"This was really good practice for championship races because it went out pretty conservatively," Cranny said. "It really forced me to have to stay relaxed and calm when there was a lot going on around me. It was a great learning experience."

One of the most anticipated matchups of the meet came in the women's discus, between two of the America's finest throwers – Stanford's Valarie Allman and Arizona State's Maggie Ewen, who already had set meet records in winning the hammer and shot put.

Both throwers got out quickly, with Allman going 195-3 (59.51m) and Ewen going 196-3 (59.81m) on their first throws. Neither improved upon those distances over the next five rounds, with Allman fouling every time, including throws that appeared to be of winning distances that landed outside the right-sector.

Both Stanford teams entered the day with leads. After nine events of the 21 events, the Card men held a 64-59 lead over Oregon. Through 13 events, the Card women had 91 points, with USC next at 84.

Those leads didn't hold, but not for lack of effort. Grant Fisher and Sean McGorty doubled back from the 1,500, where they placed third and fourth, respectively, and ran the 5,000 with only two hours of rest. Alongside were teammates Jack Keelan, who won the 10,000 Saturday night and Steven Fahy, who won the 3,000 steeplechase on Saturday. Tom Coyle and DJ Principe ran the 1,500 the day before.

Fisher and McGorty earned the same places as the 1,500 and Stanford earned 14 points with four scorers among the top eight.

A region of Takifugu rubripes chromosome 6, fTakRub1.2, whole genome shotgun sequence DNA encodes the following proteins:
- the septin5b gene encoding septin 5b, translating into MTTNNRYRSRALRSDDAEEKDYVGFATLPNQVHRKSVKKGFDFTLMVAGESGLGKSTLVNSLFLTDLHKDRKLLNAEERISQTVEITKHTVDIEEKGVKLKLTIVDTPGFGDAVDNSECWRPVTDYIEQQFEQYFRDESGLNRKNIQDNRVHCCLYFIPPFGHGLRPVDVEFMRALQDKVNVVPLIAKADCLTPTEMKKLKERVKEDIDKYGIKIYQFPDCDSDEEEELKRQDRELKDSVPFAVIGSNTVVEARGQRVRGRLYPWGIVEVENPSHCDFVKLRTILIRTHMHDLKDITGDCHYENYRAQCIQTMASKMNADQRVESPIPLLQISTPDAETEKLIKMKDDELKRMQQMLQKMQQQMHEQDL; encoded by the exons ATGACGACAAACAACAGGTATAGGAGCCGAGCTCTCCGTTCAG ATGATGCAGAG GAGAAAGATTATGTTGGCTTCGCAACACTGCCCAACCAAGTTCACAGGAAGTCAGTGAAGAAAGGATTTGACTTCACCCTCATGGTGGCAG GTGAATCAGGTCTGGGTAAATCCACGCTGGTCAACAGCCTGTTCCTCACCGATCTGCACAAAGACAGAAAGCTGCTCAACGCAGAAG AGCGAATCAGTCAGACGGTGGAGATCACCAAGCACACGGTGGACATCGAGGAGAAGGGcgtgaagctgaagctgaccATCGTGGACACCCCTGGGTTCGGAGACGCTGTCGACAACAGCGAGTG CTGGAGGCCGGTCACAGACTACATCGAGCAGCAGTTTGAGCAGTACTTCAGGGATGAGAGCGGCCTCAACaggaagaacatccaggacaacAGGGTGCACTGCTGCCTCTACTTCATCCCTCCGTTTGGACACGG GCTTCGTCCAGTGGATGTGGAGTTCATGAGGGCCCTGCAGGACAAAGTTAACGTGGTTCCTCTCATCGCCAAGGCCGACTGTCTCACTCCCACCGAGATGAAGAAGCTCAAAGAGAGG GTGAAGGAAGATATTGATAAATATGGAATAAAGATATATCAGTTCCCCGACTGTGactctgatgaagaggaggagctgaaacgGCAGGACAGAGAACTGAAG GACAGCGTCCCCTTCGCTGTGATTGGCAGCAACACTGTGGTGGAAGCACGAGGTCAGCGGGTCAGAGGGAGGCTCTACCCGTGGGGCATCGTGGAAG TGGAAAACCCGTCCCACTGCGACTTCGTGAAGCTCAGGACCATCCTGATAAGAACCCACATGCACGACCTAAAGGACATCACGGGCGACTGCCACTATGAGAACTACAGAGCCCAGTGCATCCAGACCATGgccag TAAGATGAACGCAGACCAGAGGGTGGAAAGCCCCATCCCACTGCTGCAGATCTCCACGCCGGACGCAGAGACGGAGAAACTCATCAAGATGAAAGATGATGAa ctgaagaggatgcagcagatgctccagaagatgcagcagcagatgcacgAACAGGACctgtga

"You've got guys begging to run the 5K to double back and score another point," Miltenberg said. "We've been building toward that the past seven years, that the culture that great teams are built on and that's really the core of all the success – the synergy between the different event groups, everybody wanting to do it for each other."

But perhaps the highlight Sunday for the Cardinal men came from their sprint crew. In the 200, where Isaiah Brandt-Sims placed third (21.01w) and freshman Gabriel Navarro sixth (21.09w). Navarro also was fourth in the 100 in a windy 10.41. They joined Julian Body and Frank Kurtz to place third in both the 4x100 and 4x400. The Cardinal ran 40.03 in the 4x100 relay -- the fastest a Stanford team has run since 2004 and the fourth-fastest in school history -- and 3:08.01 in the longer relay.

In those events, plus Frank Kurtz's 47.10 for sixth in the 400 and Julian Body's seventh in the 400 hurdles, the Card sprinters combined for 31 points, giving Stanford a huge boost.

In reflecting on her victory, Cranny also considered her teammates. She sought advice from Fraser and Abbie McNulty, who normally run the distance. And Cranny took gained much from watching training partner Christina Aragon place second in the 1,500 with a strong effort to catch Oregon's Jessica Hull.

"Christina and I have been doing all our training together," Cranny said. "I love racing with her and training with her. She's inspired me so much."

— David Kiefer